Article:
Regardless of whether you are a Republican, Democrat, or Independent voter, now is the time for you to take action if you are concerned about animals who have been victimized by their owners by either being forced to participate in criminal activity such as dog fighting or neglected.
If you want to change how these animals are treated by our home state, contact your district’s elected state officials and ask them to sponsor the bill known as, “LRB 1643/1,” by 12pm on Friday, March 22, 2013. Please keep in mind that the deadline for your community’s state representatives to sponsor this bill is only two weeks from the date this article was published.
Earlier today, state senator, Tim Carpenter, asked his colleagues to co-sponsor bill, LRB 1643/1. In a memo sent to Carpenter’s fellow legislators, Carpenter explains that LRB 1643/1 attempts to “change state laws related to the custody and disposition of animals that are taken in[to] custody by a city, county, town or village.”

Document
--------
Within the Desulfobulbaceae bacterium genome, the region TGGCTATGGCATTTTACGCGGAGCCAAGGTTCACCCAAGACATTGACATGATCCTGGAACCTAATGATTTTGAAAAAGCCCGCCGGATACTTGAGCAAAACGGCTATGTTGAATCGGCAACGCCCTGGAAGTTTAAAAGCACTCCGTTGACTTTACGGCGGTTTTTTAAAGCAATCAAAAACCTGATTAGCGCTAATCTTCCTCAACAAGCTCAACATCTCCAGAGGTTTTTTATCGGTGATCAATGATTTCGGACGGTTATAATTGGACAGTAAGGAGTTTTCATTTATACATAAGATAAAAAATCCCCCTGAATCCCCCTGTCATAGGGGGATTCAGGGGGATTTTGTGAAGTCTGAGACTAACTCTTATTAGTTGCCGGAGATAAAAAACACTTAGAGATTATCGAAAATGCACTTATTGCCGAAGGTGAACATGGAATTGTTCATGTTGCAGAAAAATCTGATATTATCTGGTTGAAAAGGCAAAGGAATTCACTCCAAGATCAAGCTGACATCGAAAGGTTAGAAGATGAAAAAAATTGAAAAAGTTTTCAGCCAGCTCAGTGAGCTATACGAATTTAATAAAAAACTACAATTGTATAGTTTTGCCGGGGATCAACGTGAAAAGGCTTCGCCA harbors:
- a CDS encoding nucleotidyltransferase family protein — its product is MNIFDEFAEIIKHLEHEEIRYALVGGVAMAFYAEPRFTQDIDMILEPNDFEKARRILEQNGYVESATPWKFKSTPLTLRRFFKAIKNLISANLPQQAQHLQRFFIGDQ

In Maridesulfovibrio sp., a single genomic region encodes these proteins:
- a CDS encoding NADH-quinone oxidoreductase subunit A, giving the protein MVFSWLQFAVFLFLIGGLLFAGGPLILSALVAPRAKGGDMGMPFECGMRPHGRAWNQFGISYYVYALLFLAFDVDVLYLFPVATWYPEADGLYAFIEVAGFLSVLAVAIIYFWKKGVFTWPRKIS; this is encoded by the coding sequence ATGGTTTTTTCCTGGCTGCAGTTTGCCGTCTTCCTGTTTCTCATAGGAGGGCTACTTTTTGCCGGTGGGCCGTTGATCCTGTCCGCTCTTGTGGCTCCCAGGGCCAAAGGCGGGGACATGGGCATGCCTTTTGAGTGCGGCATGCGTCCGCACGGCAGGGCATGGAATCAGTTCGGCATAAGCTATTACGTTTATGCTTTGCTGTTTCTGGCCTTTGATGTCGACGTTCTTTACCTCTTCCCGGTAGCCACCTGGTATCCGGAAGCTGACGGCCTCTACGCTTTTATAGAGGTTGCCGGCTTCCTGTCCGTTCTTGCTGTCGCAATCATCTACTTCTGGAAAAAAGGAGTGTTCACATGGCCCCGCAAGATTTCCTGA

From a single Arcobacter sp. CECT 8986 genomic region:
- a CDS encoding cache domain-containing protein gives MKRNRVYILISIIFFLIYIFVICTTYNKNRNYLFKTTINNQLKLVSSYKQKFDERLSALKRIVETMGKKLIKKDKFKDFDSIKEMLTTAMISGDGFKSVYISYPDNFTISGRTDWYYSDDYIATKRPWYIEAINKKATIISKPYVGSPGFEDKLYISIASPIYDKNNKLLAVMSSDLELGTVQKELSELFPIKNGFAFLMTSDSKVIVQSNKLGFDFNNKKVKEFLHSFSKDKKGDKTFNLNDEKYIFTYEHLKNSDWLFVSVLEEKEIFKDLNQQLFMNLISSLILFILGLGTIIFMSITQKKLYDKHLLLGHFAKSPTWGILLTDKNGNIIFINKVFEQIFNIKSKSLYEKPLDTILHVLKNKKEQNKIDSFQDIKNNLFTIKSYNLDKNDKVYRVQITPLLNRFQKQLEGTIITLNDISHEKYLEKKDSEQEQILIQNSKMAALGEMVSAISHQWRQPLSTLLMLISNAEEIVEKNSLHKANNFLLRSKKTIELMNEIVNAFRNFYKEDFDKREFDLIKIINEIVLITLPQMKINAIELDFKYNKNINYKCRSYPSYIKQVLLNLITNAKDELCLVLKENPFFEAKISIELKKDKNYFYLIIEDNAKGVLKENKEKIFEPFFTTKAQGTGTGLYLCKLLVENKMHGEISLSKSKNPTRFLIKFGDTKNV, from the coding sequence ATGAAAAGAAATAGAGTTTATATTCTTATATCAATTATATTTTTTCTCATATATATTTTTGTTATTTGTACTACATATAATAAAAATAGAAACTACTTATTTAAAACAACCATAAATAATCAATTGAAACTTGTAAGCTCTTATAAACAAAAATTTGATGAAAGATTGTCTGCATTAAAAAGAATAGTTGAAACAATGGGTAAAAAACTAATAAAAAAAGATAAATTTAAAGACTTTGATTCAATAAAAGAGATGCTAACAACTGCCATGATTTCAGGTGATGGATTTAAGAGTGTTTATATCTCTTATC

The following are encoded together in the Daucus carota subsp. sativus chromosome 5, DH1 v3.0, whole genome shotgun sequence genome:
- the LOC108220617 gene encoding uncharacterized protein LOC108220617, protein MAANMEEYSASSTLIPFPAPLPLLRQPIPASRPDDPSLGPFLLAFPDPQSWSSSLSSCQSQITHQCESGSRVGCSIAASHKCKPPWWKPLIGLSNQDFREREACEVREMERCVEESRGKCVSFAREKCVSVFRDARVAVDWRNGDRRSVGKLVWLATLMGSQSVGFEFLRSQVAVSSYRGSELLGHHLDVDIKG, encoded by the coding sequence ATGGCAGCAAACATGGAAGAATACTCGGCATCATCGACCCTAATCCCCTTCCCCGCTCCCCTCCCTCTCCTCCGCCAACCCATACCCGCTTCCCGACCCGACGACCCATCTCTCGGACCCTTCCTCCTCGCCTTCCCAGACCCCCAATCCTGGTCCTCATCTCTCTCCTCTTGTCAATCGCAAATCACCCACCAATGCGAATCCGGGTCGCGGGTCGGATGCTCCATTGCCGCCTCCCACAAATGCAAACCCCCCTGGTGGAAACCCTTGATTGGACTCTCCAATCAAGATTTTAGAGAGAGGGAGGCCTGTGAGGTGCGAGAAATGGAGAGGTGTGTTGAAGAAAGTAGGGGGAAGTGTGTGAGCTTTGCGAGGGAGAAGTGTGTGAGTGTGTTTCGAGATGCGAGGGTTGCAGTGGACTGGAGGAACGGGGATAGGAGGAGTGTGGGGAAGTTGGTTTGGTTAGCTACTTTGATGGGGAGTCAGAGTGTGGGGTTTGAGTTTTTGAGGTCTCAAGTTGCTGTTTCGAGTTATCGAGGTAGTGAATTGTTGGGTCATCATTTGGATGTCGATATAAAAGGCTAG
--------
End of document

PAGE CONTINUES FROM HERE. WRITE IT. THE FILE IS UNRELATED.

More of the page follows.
Among other things, LRB 1643/1 is drafted to prevent animals from being held until the charges against their presumably criminal owners are resolved. In the memo previously referenced, Carpenter explains that LRB 1643/1 attempts to enable these animals to be rehabilitated and re-homed by changing the current law to say that animals should only be held “for a period that is reasonable to allow the collection of evidence relating to the animal.” This change is meant to prevent animals from being held for months or, even worse, years, while their owners wait to stand trial, work out a plea deal, or have the charges against them dropped.
The proposed bill also attempts to enable courts to make owners reimburse the city, county, town, or village that seized their animals under Chapter 173 or Chapter 951 for the reasonable costs related to providing shelter and caring for their animals.
You can read the full text of the memo senator Carpenter sent to his political peers by clicking here.